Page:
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I started a quest to find terrific blues music and incredible musicianship when I was just a little kid. I also have a tremendous appreciation of fine musical instruments and equipment. One of my greatest joys all of my life was sharing my finds with my friends. I'm now publishing my journey. I hope that you come along!


Please email me at Info@Bmansbluesreport.com

Wednesday, April 25, 2012

Broke and Hungry Records / Cat Head Delta Blues & Folk Art film: We Juke Up In Here! - New Release Review



I have been waiting for this for a long [explicative] time! Once you watch the film that will make a lot more sense. The film opens with just absolutely terrific intro music and the audio is superb and you are thinking.. I don't need no stinking film. Then it begins...Clarksdale, Mississippi and with Roger Stolle and Jeff Konkel dogging around with Red Paden, owner of Red's Lounge. Red is a "real" man and although most of what Red says is unintelligible, the film is captioned for your assistance. A quick tour around Red's place and then a trip out to the former Red's Wine Club, lets just say tin shed and rust. Red tells tales of running his club with huge parties and politics in the back woods towns. He's quite a character. It's funny to watch these guy broach the question of whether Red ever get's any "white folks" out to his place. He's obviously more comfortable answering than they are asking. The first live clip is Big "A" and the Allstars. Big "A" is a younger fellow dressed in really slick clothes (with glitter) and alligator shoes. He has great style. There are only a few short clips and an interview of Big "A" but I'll be looking for video to share!
On the road to Po' Monkey's, described as the coolest looking Juke Joint in Mississippi. Arriving the men are greeted by Willie Seaberry who has been in the Juke Joint business for 55 years. Great signs outside... and the inside is like the coolest dive bar you've ever been in ... and believe me..I've been in your share of dive bars! Po Monkey's got no live music. He indicates that it's more reliable to have DJ's. But it is a place to experience! Back at Red's Lounge, Louis "Gearshifter" Younblood plays parts of a few tunes and is interviewed. Gearshifter actually has a lot of country in his style. Some terrific shots of the countryside and a number of closed previous clubs. I'd like to get some still shots and post them just because of the aesthetic quality in the state of deterioration. The film then focuses on the Do Drop Inn in Shelby, Mississippi where Konkel and Stolle in 2008 filmed Junebug Jefferson. It is under new ownership and the new owner is trying to get live music going again but the community is is so poor that the cost is prohibitive. This place was earlier called Big "E"'s place. Funny that I have a friend in Mississippi named Big E.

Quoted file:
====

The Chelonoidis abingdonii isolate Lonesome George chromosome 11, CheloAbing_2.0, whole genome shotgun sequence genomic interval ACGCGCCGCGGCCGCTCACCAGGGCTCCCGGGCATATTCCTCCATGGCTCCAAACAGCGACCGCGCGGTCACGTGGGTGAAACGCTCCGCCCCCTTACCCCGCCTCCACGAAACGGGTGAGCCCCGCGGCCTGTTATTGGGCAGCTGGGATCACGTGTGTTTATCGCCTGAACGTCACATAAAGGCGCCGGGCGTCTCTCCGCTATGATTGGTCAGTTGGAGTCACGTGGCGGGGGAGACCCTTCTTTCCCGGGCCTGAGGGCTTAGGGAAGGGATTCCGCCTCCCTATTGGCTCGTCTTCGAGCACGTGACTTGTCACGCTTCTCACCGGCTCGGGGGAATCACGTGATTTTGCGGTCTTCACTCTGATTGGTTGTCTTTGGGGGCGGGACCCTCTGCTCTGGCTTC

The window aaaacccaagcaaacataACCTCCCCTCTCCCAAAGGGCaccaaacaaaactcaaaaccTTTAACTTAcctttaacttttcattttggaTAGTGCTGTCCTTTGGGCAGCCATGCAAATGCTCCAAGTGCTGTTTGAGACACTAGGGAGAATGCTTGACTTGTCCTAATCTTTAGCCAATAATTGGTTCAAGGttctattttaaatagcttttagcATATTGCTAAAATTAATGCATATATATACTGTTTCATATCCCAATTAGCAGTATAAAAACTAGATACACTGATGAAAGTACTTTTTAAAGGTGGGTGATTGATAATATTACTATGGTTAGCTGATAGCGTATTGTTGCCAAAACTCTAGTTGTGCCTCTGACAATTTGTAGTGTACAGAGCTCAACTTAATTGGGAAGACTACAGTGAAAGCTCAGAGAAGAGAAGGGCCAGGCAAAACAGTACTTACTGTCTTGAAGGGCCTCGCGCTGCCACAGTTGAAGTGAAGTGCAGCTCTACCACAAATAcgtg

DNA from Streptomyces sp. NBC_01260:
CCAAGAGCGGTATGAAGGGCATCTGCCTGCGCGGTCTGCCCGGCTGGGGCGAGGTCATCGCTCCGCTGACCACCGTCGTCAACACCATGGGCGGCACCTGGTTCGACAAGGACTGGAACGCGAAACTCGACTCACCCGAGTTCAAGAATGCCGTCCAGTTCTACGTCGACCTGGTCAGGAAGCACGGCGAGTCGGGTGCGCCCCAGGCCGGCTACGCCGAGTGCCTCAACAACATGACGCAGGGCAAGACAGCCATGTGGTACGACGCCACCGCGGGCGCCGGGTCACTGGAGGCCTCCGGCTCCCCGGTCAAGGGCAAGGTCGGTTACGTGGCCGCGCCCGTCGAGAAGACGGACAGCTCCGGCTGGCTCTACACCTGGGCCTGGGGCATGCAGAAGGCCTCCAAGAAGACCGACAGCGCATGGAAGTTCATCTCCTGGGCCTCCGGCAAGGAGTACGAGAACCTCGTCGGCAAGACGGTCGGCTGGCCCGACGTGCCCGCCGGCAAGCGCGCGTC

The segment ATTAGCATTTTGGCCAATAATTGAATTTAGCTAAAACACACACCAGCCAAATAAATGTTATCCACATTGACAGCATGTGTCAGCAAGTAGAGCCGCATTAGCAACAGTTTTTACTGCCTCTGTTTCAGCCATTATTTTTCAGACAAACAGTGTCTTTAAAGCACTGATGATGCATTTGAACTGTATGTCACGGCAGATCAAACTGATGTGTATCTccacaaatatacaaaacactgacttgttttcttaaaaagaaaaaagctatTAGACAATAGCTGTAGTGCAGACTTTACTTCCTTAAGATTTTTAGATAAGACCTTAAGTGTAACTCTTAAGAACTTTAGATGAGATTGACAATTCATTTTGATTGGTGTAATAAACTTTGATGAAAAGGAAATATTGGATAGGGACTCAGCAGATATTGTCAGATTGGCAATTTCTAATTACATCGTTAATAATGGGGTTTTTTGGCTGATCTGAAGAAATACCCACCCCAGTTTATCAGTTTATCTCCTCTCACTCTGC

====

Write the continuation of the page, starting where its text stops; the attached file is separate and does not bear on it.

Big George Brock, on harp with a drummer is next up at Red's. George is an authentic player who has also has run blues clubs in St. Louis. His suit is quite dapper in dark red and stripes. The contrast from his clothes to his surroundings is quite amazing. It's interesting to get his perspective on what is happening to live blues music venues.